Published in International Journal for the Semiotics of Law – Revue internationale de Sémiotique juridique, November 2023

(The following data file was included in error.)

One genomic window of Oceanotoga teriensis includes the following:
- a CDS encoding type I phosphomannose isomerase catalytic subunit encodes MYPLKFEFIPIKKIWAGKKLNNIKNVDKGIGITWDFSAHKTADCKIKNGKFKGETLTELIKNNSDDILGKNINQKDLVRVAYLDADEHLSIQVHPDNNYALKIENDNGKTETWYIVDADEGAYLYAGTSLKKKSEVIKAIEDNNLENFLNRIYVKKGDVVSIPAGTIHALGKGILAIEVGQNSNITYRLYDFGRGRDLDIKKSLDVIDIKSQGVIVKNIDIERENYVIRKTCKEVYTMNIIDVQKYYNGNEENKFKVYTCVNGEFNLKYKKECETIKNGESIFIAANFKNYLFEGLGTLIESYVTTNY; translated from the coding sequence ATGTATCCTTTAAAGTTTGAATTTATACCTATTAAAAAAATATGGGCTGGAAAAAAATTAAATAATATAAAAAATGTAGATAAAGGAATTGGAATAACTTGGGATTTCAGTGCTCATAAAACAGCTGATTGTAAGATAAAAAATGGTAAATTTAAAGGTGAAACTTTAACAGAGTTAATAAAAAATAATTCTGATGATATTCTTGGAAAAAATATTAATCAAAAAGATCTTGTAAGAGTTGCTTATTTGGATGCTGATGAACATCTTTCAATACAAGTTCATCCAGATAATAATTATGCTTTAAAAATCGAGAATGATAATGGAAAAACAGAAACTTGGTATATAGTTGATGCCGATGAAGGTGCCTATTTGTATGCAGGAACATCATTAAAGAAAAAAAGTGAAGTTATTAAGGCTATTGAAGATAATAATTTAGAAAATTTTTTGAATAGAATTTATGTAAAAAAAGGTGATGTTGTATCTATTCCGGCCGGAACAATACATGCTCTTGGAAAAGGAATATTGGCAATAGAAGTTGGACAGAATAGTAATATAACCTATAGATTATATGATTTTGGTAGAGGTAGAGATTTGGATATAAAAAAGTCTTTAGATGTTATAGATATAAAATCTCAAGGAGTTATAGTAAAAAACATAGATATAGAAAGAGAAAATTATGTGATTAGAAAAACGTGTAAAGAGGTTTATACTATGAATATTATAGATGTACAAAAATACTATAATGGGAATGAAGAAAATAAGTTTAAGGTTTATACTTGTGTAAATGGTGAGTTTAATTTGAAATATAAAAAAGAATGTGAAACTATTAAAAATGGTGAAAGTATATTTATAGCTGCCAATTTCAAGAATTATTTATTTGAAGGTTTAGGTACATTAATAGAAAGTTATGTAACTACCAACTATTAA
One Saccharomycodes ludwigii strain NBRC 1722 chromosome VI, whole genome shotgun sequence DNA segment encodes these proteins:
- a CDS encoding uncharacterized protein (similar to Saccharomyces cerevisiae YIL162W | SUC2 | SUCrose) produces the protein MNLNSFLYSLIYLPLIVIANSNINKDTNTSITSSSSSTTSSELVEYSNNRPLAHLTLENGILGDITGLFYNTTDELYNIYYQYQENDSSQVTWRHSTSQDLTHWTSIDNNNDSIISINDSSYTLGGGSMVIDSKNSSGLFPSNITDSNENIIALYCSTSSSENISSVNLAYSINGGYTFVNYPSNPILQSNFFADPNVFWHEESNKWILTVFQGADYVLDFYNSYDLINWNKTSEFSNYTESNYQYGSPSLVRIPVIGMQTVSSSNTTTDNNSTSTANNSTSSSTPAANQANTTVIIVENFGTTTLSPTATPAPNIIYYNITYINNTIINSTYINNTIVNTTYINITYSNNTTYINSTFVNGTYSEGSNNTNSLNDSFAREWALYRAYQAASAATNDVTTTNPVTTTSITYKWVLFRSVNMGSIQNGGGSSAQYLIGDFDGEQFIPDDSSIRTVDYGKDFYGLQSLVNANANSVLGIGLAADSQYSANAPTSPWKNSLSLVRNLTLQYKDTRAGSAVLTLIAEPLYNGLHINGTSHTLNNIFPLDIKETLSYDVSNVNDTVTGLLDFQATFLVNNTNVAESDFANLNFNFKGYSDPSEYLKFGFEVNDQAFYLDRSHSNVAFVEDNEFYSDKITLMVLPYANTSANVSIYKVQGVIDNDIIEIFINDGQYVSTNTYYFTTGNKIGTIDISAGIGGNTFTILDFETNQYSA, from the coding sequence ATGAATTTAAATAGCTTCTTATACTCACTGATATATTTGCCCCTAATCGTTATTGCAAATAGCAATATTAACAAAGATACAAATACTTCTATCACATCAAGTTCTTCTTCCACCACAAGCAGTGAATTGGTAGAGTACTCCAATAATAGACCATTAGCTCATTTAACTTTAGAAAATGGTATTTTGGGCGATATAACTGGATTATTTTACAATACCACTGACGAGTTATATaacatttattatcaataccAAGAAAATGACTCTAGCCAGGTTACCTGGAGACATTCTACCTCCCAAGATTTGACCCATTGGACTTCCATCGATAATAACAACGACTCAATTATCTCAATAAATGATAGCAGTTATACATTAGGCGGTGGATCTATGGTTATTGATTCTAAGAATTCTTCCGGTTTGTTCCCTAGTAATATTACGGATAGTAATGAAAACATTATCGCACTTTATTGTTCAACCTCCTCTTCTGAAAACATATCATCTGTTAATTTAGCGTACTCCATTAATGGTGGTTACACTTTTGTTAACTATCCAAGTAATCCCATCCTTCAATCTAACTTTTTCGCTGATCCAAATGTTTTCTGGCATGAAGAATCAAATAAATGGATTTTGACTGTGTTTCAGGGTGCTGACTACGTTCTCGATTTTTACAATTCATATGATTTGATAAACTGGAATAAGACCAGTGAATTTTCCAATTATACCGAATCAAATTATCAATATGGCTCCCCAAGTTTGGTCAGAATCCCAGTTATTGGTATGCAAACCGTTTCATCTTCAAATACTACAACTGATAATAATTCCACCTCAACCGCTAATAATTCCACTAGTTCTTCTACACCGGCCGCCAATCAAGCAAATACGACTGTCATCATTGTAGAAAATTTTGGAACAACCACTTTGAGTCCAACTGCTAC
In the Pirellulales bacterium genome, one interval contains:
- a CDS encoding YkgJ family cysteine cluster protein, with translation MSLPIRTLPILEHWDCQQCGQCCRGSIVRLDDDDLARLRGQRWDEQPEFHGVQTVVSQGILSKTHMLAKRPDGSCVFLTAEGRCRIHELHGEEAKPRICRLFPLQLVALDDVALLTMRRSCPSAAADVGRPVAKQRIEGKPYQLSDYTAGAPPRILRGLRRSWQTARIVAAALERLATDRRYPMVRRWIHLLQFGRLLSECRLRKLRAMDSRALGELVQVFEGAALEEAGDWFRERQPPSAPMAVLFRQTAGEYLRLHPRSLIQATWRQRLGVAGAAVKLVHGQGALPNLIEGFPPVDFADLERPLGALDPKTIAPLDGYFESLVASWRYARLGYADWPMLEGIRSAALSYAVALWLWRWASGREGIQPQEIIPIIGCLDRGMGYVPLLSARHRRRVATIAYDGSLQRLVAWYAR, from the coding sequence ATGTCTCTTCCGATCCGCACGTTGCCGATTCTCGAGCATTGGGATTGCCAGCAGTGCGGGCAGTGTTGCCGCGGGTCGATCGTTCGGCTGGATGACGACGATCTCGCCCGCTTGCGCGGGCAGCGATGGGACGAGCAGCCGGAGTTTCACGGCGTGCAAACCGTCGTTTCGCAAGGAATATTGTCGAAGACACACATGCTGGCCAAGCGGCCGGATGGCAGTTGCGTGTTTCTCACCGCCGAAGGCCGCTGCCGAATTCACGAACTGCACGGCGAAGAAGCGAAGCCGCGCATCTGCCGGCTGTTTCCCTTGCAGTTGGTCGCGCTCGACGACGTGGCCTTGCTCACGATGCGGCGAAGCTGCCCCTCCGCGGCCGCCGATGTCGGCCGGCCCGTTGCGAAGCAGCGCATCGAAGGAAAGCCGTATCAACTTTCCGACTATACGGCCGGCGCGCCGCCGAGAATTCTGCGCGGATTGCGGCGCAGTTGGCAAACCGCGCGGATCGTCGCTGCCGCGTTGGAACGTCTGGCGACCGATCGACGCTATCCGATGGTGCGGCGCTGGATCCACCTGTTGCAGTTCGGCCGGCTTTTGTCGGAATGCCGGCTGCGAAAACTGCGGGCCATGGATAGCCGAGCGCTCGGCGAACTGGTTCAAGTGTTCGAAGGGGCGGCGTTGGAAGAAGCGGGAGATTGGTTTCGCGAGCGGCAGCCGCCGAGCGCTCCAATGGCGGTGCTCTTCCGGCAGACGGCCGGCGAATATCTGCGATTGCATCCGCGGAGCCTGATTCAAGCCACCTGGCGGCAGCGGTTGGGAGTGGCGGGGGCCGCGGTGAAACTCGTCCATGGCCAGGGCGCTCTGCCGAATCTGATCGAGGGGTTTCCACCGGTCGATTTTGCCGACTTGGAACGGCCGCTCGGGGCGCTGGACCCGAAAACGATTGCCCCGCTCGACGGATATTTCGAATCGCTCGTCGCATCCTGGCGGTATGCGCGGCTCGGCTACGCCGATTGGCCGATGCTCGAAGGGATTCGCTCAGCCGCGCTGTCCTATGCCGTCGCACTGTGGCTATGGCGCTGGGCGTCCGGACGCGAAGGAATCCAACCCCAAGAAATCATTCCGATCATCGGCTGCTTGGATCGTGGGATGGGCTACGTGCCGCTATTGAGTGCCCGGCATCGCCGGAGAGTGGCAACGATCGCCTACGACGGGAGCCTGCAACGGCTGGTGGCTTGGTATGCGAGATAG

In 2023, the Grand Chamber of the European Court of Human Rights issued its ruling in the case of Sanchez v France. The case revolved around the conviction of the applicant, a politician, for inciting hatred or violence against people due to their religious affiliation. What makes this case unique among hate speech cases before the Strasbourg Court was that the applicant’s conviction did not stem from his own words but rather from his alleged failure to promptly remove comments made by others under one of his (non-offensive) Facebook posts. This case has prompted a myriad of significant questions, the main one being, how on earth did we reach a point where imposing a criminal penalty on an internet user for someone else’s speech and how does such a penalty align with the principles of necessity and proportionality outlined in Article 10 of the European Convention on Human Rights (freedom of expression)? This paper aims to address this question by examining the Court’s approach to hate speech, particularly in the realm of politics, how the Court situates politicians within the scope of Article 10, and how the gradual expansion of ‘duties and responsibilities’ incorporated in Article 10 to engulf those who are not the actual speakers (namely internet intermediaries and, with Sanchez individual politicians). It concludes that Sanchez constitutes a worrying term for the very worst of hate speech and free speech jurisprudence as individuals (at the moment just politicians) have a duty to be vigilant of what others say on the former’s social media pages. If they are not, criminal penalties are deemed to be justified and legitimate by Strasbourg.